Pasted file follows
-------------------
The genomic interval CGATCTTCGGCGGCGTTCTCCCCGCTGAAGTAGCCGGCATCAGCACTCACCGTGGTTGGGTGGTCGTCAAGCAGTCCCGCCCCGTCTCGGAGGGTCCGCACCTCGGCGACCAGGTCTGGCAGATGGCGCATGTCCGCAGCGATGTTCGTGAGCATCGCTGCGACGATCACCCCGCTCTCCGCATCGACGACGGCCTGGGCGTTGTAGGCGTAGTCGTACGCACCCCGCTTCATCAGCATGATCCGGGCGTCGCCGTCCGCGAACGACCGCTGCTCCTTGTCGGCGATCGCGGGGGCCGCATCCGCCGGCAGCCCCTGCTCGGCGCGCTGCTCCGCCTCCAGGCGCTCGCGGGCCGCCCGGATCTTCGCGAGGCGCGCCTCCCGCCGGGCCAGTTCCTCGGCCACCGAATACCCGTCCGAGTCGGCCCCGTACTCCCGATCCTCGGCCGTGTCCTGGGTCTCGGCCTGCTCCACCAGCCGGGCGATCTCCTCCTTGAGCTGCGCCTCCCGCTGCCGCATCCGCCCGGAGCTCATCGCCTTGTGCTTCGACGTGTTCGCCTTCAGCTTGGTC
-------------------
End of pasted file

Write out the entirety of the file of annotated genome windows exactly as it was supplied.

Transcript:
The genomic interval CGATCTTCGGCGGCGTTCTCCCCGCTGAAGTAGCCGGCATCAGCACTCACCGTGGTTGGGTGGTCGTCAAGCAGTCCCGCCCCGTCTCGGAGGGTCCGCACCTCGGCGACCAGGTCTGGCAGATGGCGCATGTCCGCAGCGATGTTCGTGAGCATCGCTGCGACGATCACCCCGCTCTCCGCATCGACGACGGCCTGGGCGTTGTAGGCGTAGTCGTACGCACCCCGCTTCATCAGCATGATCCGGGCGTCGCCGTCCGCGAACGACCGCTGCTCCTTGTCGGCGATCGCGGGGGCCGCATCCGCCGGCAGCCCCTGCTCGGCGCGCTGCTCCGCCTCCAGGCGCTCGCGGGCCGCCCGGATCTTCGCGAGGCGCGCCTCCCGCCGGGCCAGTTCCTCGGCCACCGAATACCCGTCCGAGTCGGCCCCGTACTCCCGATCCTCGGCCGTGTCCTGGGTCTCGGCCTGCTCCACCAGCCGGGCGATCTCCTCCTTGAGCTGCGCCTCCCGCTGCCGCATCCGCCCGGAGCTCATCGCCTTGTGCTTCGACGTGTTCGCCTTCAGCTTGGTC